Humans have, deliberately and accidentally, moved many species into habitats far from their original homes — and some of these introduced species become invasive, out-competing local species and causing trouble for whole biological communities. The process of introduction itself may select for more invasive versions of introduced species, and a recent paper by CSUN Biology Master’s graduate Carmen Hoffbeck and Associate Professor Casey terHorst examines the changes that may have helped one invasive wildflower put down roots in North America.
Burr medick (Medicago polymorpha) is a small, yellow wildflower related to alfalfa, which originated in the Mediterranean region — but it’s been transplanted around the world to be grown as a “cover crop” on fields between planting seasons, and it has escaped to establish invasive populations wherever it’s introduced. In Southern California, it’s commonly found growing as a weed in lawns. Hoffbeck and terHorst grew seeds sourced from burr medick populations in the natural Mediterranean range in the same greenhouse conditions as seeds from invasive populations in Africa, Asia, and the Americas to see whether invasive-range populations systematically differed from the plants that remained in their original habitat.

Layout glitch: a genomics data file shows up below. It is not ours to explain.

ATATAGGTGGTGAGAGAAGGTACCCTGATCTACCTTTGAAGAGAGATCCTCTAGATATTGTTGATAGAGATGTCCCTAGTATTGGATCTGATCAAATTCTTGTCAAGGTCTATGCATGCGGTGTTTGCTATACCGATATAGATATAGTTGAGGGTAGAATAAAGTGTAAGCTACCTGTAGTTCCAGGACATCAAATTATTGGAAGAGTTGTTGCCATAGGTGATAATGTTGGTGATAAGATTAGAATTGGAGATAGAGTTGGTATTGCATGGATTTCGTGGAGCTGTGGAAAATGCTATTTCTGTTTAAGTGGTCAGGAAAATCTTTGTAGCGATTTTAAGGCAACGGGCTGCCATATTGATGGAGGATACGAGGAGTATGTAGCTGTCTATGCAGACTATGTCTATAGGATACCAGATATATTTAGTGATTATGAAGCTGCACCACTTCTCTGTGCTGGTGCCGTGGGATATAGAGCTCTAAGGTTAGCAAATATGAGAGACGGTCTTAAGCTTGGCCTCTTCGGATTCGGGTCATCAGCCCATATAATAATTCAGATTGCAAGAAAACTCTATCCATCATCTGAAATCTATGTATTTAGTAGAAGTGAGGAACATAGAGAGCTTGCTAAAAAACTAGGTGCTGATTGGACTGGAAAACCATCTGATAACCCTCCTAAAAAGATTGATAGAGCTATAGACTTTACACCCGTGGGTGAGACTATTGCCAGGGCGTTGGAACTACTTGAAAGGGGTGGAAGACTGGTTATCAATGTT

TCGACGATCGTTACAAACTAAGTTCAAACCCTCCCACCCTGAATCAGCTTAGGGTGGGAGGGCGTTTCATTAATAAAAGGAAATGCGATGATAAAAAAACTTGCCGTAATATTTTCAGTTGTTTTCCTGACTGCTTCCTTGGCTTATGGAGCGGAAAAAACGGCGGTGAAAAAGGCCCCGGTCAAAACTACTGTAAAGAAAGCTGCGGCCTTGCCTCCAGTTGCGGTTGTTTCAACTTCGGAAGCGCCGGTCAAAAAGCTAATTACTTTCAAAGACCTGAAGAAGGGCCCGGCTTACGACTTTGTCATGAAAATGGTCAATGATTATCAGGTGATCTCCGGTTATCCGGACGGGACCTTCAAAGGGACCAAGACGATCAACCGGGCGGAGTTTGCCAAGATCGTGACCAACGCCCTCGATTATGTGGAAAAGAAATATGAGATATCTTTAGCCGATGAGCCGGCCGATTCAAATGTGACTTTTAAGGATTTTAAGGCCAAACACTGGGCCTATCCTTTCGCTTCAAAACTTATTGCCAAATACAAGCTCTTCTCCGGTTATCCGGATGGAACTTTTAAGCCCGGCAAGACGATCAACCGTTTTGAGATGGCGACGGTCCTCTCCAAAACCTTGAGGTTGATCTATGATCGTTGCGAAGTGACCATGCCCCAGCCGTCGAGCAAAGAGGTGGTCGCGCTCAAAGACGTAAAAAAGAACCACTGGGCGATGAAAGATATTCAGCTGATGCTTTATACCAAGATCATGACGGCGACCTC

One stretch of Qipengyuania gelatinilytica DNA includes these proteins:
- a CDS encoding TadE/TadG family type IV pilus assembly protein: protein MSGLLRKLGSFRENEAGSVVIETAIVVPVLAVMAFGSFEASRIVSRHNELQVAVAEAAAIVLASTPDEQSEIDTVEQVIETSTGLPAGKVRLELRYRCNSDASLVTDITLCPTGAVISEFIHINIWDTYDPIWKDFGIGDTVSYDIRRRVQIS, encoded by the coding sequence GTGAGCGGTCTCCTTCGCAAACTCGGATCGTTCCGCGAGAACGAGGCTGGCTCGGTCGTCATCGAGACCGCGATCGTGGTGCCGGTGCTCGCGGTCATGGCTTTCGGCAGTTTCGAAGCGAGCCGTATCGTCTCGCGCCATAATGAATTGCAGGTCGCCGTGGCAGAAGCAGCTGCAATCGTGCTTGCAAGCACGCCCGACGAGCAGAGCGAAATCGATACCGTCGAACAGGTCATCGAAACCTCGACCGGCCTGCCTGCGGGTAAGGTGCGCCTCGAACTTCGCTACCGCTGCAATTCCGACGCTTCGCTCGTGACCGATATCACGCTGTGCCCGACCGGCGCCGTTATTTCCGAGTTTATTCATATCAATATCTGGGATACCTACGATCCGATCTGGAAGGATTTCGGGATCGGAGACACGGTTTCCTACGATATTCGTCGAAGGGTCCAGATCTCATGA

They found that, as a group, plants originating in the invasive range began flowering earlier and grew less total biomass, but produced more fruits and many more seeds than plants from the native range. This suggests, Hoffbeck and terHorst say, that the process of establishment in new habitats has selected for plants that start reproducing faster, and spend more energy on producing seeds at the expense of overall growth — which would tend to make them stronger competitors against the local plants they’d encounter in new habitats.
The full paper is available online at the journal website.
Image: Medicago polymorpha (Carol Witham, via CalPhotos)